At the beginning of this chapter, the question was asked: Do I hurt people, or am I too easily hurt by them? If you answered yes, then you need to answer a second question: Am I prepared to work through my issues and get beyond my pain? Here’s the key. Most people just want a quick fix, something to give them some relief in the moment. That’s why some choose to lash out; it makes them feel better temporarily. Others use alcohol, food, sex, or something else to lessen the pain. But as my friend Kevin Myers says, “If you want to become well, you need more than a fix. You need to become fit.”

People who seek emotional fitness don’t look for momentary relief. They search for what’s right. How can you tell what kind of person you are? People searching for a fix stop working at resolving a problem as soon as the pain or pressure is relieved. People seeking fitness continue doing what’s right and improving themselves even when the discomfort goes away.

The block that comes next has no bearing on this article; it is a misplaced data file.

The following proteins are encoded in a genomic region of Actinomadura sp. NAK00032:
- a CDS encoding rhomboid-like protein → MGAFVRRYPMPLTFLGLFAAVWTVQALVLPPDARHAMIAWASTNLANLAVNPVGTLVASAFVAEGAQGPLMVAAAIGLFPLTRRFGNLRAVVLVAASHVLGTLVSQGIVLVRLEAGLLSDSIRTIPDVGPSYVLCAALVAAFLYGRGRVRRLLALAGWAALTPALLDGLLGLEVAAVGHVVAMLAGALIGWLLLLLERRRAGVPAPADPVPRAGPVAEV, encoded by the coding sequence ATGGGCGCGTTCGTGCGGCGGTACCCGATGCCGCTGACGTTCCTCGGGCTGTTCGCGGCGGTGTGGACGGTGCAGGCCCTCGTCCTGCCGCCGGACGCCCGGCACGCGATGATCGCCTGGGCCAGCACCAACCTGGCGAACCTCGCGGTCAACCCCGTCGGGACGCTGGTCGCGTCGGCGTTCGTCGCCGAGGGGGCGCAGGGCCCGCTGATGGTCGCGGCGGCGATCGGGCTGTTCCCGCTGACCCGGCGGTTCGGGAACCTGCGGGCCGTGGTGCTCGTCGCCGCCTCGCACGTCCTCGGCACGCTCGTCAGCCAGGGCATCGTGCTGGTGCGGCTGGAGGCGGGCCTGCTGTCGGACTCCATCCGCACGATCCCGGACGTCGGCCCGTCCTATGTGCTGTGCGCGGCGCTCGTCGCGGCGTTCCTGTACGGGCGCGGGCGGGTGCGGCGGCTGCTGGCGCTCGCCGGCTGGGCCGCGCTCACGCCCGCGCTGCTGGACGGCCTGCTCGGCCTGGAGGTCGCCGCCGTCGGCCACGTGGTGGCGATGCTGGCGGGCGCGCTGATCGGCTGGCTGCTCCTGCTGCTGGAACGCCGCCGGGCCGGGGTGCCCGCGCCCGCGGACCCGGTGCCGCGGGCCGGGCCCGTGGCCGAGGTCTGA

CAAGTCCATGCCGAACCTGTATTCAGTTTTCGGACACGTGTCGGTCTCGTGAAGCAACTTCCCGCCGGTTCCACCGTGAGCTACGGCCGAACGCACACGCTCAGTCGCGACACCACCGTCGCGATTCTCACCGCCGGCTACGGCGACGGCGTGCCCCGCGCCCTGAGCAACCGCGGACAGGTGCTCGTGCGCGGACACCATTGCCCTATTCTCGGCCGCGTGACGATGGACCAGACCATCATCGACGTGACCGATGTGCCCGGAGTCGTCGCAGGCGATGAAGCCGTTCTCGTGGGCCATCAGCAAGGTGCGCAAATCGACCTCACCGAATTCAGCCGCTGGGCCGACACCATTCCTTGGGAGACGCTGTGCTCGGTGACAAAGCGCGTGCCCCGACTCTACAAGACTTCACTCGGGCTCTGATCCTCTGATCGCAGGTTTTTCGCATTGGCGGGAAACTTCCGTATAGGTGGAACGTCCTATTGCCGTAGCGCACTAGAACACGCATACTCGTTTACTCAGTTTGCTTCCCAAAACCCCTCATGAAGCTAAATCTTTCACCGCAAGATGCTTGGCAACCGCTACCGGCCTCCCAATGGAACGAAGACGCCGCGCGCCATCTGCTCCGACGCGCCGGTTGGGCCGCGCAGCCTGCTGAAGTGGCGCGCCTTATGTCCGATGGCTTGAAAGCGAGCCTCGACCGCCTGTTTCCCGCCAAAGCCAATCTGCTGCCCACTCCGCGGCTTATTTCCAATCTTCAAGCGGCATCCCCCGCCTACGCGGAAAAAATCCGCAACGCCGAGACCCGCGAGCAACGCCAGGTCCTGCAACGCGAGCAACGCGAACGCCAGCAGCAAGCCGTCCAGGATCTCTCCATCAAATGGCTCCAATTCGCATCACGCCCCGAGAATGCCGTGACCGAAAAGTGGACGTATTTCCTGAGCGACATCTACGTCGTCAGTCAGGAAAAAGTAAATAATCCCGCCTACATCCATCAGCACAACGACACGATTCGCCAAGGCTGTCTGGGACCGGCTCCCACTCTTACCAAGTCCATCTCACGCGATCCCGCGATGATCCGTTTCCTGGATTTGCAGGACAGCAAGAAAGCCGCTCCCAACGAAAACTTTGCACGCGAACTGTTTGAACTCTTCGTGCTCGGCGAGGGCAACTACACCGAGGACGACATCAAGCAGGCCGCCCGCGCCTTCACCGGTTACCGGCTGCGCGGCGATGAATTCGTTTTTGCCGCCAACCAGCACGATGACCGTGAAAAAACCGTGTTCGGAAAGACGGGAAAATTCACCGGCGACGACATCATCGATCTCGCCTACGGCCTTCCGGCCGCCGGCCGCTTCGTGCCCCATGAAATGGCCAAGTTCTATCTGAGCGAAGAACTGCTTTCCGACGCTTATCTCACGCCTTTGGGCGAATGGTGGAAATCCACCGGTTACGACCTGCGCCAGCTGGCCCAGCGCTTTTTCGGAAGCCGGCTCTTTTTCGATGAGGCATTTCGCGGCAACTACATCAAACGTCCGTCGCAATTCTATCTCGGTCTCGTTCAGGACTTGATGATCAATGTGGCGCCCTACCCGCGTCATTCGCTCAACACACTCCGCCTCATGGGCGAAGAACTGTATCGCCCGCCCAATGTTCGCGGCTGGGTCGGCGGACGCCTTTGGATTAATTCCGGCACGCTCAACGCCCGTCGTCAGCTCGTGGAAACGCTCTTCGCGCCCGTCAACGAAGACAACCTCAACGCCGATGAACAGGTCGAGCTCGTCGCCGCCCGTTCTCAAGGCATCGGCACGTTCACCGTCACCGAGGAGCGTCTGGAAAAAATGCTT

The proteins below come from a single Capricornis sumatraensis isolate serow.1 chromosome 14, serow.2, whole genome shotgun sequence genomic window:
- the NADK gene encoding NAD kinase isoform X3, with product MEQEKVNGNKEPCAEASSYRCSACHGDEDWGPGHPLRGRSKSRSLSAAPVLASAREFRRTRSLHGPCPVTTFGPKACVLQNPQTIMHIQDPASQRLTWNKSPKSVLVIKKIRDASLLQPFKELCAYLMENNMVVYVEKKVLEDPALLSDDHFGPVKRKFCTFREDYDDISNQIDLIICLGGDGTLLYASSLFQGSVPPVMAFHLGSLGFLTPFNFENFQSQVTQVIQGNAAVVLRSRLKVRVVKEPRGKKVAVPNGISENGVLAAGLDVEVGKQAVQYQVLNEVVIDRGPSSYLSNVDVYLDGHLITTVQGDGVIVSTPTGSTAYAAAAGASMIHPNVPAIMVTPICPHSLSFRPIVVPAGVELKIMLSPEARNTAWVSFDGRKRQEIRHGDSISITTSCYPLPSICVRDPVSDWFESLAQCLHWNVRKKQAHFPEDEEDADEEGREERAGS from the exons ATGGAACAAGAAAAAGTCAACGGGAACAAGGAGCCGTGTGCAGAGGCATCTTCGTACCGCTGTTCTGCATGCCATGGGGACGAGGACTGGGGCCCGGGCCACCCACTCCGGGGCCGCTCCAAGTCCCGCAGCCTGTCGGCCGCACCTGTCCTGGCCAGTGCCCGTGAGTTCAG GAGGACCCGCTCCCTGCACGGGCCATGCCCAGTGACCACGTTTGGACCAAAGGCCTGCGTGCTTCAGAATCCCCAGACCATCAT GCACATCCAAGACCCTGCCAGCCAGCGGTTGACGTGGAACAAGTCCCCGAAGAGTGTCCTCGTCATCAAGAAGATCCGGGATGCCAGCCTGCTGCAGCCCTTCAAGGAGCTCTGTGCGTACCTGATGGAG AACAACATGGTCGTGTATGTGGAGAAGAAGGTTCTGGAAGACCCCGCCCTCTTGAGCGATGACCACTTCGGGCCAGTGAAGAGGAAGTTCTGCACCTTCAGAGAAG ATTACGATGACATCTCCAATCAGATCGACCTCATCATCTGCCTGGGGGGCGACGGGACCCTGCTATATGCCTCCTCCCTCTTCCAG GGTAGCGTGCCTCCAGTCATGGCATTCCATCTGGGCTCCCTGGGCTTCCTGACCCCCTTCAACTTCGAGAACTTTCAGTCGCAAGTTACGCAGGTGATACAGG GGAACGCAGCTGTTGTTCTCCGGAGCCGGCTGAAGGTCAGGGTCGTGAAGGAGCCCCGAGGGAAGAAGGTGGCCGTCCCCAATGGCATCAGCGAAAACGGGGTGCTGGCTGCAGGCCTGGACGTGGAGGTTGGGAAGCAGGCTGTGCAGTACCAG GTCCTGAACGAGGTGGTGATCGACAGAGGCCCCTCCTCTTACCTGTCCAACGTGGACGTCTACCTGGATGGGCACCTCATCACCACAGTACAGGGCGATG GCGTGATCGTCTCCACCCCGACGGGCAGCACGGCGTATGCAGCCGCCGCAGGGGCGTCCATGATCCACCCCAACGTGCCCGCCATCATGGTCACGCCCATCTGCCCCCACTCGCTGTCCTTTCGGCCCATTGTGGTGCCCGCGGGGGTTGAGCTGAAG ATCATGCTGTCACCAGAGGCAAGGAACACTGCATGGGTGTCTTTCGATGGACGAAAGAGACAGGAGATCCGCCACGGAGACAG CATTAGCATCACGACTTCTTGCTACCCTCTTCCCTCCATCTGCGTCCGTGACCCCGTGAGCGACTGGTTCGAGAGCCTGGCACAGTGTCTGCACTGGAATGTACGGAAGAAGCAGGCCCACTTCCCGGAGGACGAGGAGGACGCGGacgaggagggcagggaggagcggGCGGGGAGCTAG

Delving into your old hurts and emotional issues often takes the help of a professional counselor and can be a messy proposition, but it’s worth it. I recently read a story that provides a good analogy for what it’s like. In March 1995, the New England Pipe Cleaning Company of Watertown, Connecticut, was working under the streets of Revere, Massachusetts, to clean out a ten-inch sewer line. The workers found many of the usual items that clog those kinds of pipes. However, they also discovered many other things: sixty-one rings, vintage coins, and silverware. The bad news is that the workers had to do an unpleasant job. The good news is that they were allowed to keep the valuable things they discovered in the process.

If your relational capacity is all “clogged up,” you, too, may have to do some digging to make things right. And you may have to deal with some pretty nasty stuff. But the reward is that you may discover some treasures that you didn’t know existed. And at the end of your hard work, you can develop a healthy capacity for relationships.

John C. Maxwell, Winning with People: Discover the People Principles That Work for You Every Time (Nashville: Thomas Nelson, 2005).